Editors' Picks with Executive Editor Dennis Lewon

This no-nonsense editor needs gear that can go the distance.


Outdoor Research Centrifuge (Courtesy Photo)


SOG Flash II (Courtesy Photo)


Arc’Teryx Silo 30 (Courtesy Photo)


Core Concept Whiskey River Hybrid (Courtesy Photo)


Exped Dreamwalker 650 (Courtesy Photo)

[versatile bag]

Exped Dreamwalker 650

I don’t like getting chilled while sitting around camp in subfreezing temps, but I also don’t like packing a bulky puffy. This wearable 750-fill down, 20°F sleeping bag—with a drawcord opening at the feet, zippered arm holes, and hand warmer pockets—is the perfect multitasking solution. Bonus: Coffee in bed has never been easier. $360; 2 lbs. 6 oz.; exped.com



Arc’teryx Silo 30

This load hauler is no featherweight, but it’s made with hard-duty materials that can handle abuse from ski gear and tools. The suspension manages dawn-to-dusk loads with superior stability. $169; 3 lbs. 5 oz.; arcteryx.com


Core Concepts Whiskey River Hybrid Snap

it up and hit the slopes, trail, or pub in this retro-styled performance layer. I’ve used it as a travel/ski/hike shirt from Norway to Colorado; the DWR finish on the nylon face and the warm, wicking poly lining make it protective enough for cool, variable spring conditions. $90; 14 oz.; corelayers.com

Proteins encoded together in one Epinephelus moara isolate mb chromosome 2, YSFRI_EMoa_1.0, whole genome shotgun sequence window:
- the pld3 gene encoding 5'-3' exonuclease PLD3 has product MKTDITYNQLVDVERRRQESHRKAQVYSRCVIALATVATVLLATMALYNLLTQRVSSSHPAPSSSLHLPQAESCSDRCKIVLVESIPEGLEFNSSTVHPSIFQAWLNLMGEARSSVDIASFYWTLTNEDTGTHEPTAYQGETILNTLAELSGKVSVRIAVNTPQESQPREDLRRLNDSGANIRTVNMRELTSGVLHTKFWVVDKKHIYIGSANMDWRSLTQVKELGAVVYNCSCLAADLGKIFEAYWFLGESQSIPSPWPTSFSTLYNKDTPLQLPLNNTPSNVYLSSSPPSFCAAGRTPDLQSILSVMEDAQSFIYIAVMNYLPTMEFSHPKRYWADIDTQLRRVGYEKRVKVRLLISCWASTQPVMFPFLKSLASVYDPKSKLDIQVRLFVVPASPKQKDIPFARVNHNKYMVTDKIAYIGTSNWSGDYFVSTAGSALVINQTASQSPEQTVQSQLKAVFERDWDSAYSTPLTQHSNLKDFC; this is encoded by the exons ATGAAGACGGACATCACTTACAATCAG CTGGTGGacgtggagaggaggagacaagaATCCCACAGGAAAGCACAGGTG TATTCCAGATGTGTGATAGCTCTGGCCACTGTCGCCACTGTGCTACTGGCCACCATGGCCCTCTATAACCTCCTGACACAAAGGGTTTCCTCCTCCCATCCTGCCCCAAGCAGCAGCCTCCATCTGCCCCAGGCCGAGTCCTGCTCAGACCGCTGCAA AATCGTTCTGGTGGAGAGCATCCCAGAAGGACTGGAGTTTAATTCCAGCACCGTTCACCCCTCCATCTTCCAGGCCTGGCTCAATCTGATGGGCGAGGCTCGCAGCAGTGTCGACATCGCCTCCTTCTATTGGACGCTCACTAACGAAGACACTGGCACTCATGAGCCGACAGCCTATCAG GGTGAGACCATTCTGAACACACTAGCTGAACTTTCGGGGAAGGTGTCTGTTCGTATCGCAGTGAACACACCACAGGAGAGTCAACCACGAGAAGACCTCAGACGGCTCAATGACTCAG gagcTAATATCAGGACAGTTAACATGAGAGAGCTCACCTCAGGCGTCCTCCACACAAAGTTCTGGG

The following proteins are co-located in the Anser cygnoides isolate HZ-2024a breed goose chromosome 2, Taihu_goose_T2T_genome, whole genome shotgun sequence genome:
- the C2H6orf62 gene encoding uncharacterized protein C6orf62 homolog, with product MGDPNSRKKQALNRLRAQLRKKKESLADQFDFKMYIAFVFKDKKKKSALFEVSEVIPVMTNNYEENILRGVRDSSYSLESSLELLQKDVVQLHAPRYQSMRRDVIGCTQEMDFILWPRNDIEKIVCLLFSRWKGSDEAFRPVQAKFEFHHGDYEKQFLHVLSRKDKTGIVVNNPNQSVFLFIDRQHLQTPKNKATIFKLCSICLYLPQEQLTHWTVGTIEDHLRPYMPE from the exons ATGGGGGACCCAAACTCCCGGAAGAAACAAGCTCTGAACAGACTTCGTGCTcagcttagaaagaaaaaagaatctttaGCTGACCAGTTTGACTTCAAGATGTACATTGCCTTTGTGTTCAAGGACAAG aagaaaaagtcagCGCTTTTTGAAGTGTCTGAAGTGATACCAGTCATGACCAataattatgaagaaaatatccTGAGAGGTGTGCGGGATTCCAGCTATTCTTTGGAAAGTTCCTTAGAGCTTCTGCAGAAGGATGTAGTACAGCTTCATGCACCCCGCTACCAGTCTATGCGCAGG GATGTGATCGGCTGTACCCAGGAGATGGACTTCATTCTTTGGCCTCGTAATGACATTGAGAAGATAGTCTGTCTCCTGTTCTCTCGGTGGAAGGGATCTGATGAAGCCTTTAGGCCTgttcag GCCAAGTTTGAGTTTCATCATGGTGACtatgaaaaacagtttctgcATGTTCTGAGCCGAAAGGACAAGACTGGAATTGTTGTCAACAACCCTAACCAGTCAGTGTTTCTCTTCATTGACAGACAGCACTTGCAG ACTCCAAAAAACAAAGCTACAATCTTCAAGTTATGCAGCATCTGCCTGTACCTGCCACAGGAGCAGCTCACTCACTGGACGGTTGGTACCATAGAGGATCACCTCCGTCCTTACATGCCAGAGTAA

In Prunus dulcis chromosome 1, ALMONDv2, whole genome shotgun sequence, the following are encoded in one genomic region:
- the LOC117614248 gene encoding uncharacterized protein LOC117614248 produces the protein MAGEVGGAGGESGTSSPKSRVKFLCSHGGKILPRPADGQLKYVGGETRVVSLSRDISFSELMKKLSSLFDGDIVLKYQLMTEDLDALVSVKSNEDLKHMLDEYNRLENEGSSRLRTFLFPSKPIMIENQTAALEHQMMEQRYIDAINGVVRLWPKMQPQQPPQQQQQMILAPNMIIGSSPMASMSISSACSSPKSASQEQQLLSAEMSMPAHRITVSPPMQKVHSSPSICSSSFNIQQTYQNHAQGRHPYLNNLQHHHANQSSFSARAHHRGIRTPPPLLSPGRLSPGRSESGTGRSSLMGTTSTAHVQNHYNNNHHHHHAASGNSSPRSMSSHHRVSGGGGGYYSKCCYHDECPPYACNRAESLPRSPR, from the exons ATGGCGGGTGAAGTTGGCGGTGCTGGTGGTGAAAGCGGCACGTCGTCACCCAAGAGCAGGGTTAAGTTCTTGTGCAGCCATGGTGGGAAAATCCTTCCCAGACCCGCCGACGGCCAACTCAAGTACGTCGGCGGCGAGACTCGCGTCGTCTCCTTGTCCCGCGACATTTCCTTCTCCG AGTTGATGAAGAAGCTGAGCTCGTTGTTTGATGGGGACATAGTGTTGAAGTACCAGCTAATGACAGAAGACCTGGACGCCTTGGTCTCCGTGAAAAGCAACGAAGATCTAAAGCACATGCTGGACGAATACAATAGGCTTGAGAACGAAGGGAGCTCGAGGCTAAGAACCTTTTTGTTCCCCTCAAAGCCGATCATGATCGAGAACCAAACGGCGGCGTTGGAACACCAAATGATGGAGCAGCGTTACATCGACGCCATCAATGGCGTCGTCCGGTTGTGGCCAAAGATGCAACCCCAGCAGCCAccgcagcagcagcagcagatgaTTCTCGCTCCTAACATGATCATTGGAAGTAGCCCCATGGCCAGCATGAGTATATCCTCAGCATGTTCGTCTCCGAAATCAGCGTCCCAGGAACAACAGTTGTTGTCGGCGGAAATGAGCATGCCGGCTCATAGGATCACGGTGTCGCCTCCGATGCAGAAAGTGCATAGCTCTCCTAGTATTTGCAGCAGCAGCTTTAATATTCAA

[versatile layer]

Outdoor Research Centrifuge

This is my go-to jacket for working hard in deep cold. The wind-resistant front and snug hood enhance warmth, and the breathable back and sides don’t get steamy under a pack. Nice: The offset zipper doesn’t irritate my chin. $125; 14 oz.; outdoorresearch.com


SOG Flash II

With a 3.5-inch blade and secure locking mechanism that’s easy to operate with gloves—the knife practically opens itself, thanks to internal springs—the Flash is ideal for cold-weather trips. And because the nylon handle is so light, it’s suitable year-round as well. $75; 3 oz.; sogknives.com

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